TrueNas and Proxmox

For a NAS newbie, my question:

Why are people talking about installing TrueNAS on a proxmox VM all the time?

I do have a brand new/performant Server I could install TrueNAS directly to an SSD.

What is recommended and when with proxmox, why?

Thank you for any hints

Hey @SamTe

Generally speaking, users install a “Virtual TrueNAS” when they are looking to use their existing hypervisor (ProxMox, XCP-NG, VMware) for the compute portion, and leverage the NAS/SAN functionality of TrueNAS only. They install TrueNAS as a VM so that they can get all of the ZFS functionality and management, and present storage from TrueNAS in a “loopback” style to the host again.

There are some caveats to it, but a properly-configured virtual setup can be very close to the performance of a dedicated unit:

Of course, the other solution is to install TrueNAS bare-metal, and use its built-in virtualization and containerization functions (which will be made even more capable in the future) to run your workloads.

Different strokes for different folks. :slight_smile:

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I will speak to my case. I suspect its fairly common.

Proxmox and TrueNAS solve adjacent but not 100% overlapping problems. I have limited room for compute infrastructure and so installing Proxmox and virtualizing TrueNAS (SCALE) allows me to solve a couple of different problems I have with home infra, lab, and offsite work infra.

It’s a hardware-efficient approach to be able to work with a wider set of technologies than either product provides on its own.

That said, with k3s officially on the chopping block I will be scaling back on the App/VM/workload side of TrueNAS. Disappointing because I was really hoping to be able to leverage TrueNAS clustering for availability of both storage and workload.

I thought about writing provisioning code to deploy Nomad onto a TrueNAS cluster but since Nomad is no longer Open Source…

Perhaps its time for a new edge-based scheduler with is neither k3s nor Nomad…

Thank you HoneyBadger. So for me - bare metal and fresh install should be fine for my needs.

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A better approach would be to install your own k3s instance in a sandbox on TrueNAS surely?

You effectively get baremetal storage and compute inside the TrueNAS host, but in a self-contained k3s instance.

I’ve been researching this but there’s doesn’t appear to be a way to easily migrate the storage volumes (k8s parlance: PhysicalVolumes + PhysicalVolumeClaims) between SCALE cluster nodes to allow the workloads to move during a SCALE node outage. Whether the k8s is provided by the SCALE platform or self-managed.

That’s the main thing.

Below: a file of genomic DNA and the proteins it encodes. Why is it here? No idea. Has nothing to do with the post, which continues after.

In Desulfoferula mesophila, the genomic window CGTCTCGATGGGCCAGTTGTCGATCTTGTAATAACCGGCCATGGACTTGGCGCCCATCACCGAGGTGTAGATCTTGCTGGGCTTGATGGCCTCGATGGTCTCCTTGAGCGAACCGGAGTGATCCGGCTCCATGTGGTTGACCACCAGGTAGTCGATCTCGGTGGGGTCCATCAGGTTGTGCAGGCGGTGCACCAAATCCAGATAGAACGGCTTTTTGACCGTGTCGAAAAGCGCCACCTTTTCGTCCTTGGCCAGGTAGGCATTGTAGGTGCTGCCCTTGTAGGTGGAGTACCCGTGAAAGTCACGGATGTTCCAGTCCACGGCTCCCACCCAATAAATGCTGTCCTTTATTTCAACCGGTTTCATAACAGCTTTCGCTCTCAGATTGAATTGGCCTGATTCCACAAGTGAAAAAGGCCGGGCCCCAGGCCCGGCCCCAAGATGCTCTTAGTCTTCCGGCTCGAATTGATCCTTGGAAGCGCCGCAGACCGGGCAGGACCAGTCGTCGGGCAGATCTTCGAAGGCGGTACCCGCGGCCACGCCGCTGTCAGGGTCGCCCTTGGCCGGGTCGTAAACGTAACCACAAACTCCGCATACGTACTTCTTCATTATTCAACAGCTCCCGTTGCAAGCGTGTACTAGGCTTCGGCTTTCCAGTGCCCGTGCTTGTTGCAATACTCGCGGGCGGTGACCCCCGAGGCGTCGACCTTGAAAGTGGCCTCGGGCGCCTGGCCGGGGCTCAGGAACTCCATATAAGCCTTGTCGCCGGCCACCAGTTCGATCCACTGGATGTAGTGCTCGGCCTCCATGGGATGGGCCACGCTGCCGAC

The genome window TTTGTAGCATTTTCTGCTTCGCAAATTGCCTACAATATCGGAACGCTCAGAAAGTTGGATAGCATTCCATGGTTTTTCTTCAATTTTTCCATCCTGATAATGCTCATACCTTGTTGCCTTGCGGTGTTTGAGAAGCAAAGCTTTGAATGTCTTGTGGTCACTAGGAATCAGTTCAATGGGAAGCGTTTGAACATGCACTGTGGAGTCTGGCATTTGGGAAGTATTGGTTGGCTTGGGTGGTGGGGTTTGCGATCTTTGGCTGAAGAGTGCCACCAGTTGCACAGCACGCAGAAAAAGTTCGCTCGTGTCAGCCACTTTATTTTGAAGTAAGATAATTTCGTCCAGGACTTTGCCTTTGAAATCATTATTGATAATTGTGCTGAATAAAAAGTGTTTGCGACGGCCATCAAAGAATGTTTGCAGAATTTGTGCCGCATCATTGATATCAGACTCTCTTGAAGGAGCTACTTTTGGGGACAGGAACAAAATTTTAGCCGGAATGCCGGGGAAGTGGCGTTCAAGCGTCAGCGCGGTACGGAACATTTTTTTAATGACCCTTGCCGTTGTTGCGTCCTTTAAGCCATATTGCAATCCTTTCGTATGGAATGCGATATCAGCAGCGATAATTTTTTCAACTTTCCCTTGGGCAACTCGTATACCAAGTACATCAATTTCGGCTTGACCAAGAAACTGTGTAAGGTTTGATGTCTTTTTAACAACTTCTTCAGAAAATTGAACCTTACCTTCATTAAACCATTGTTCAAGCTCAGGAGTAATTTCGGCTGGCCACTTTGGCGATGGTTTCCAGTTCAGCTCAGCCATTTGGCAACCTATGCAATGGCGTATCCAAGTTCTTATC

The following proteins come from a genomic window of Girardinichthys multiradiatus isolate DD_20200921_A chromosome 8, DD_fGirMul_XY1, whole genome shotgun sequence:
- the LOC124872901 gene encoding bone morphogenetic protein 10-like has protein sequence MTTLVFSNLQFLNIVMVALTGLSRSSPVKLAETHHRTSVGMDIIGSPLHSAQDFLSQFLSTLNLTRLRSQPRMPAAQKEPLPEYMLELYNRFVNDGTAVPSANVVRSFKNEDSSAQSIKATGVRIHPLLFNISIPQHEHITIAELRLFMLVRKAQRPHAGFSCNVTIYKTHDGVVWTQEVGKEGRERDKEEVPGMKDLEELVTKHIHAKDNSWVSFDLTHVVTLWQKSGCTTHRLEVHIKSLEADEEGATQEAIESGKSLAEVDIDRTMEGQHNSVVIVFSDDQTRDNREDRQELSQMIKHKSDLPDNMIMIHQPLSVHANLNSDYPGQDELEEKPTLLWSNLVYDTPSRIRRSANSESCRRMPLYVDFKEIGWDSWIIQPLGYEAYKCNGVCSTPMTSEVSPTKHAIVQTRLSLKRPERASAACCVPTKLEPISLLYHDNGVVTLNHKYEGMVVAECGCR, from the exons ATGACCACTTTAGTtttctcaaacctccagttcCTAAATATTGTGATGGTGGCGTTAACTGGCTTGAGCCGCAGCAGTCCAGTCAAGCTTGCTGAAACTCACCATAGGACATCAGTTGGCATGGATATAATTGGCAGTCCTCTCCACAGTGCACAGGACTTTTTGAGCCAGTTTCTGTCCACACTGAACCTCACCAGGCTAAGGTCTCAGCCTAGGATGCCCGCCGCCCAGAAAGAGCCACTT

But then there are downstream issues with the lack of effective federation between k8s clusters for edge-but-decentralized scenarios as well. Nomad handles that stuff much better but, y, !OSS so…

But we are getting into the weeds relative to the OPs topic so.

TrueCharts doesn’t seem to think so, FWIW. My guess is that they don’t trust that’s going to be a stable platform, and after iX yanking the rug out from under them, I can’t say that I blame them.

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Well, their preferred os, Talos, is not systemd based, so I believe is not an nspawn eligible distribution.

But there are other k8s focused distros that are

But, why would the TC guys know about sandboxes? Maybe they should investigate it as an option more thoroughly.

Without it you’re stuck using NFS or block storage, and memory and cpu pre-allocation, and no gpu sharing.

You can tar up the rootfs and push it into a vm if you want.

Fundamentally, the issue is the same as Home Assistant OS.

That could well be another factor–but I expect iX’ habit of making drastic breaking changes (this isn’t the first time, and I’m sure it won’t be the last) is weightier to them at this point, such that they’re quite motivated to come up with a solution that depends as little as possible on anything under iX’ control. I know I would be, were I in their shoes.

Because at this point, what assurance do they (or you, or I) have that sandboxes are going to stick around? iX are growing, IMO[1], less and less trustworthy[2]. We have no idea if, much less when, sandboxes are going to be a first-class feature, nor how many changes they’ll go through along the way. We don’t even have any real assurance that they aren’t going to just go away. So while I know iX’ official recommendation is to install k3s in a sandbox, I don’t know that I’d choose that solution if I wanted a platform that was going to be stable over time.

Why wouldn’t they? There’s certainly been plenty of buzz about them in Dragonfish (in no small part thanks to you), and there was plenty of discussion, even though completely unsupported, about using them in Bluefin and Cobia as well. I’ll leave discussion of the technical pros and cons to others more familiar with them.

I don’t know what their plans are in any detail other than that they mentioned something VM-based. Given that they were blind-sided by this news just like the rest of us, they may change their mind about that, but that’s what I’m understanding at this point. They’re planning to have a beta out 1 July, so we’ll know more then.

  1. and I know I’m not alone in this ↩︎

  2. They also have a long history of “overpromise and underdeliver” to overcome, and they aren’t moving in the right direction. ↩︎

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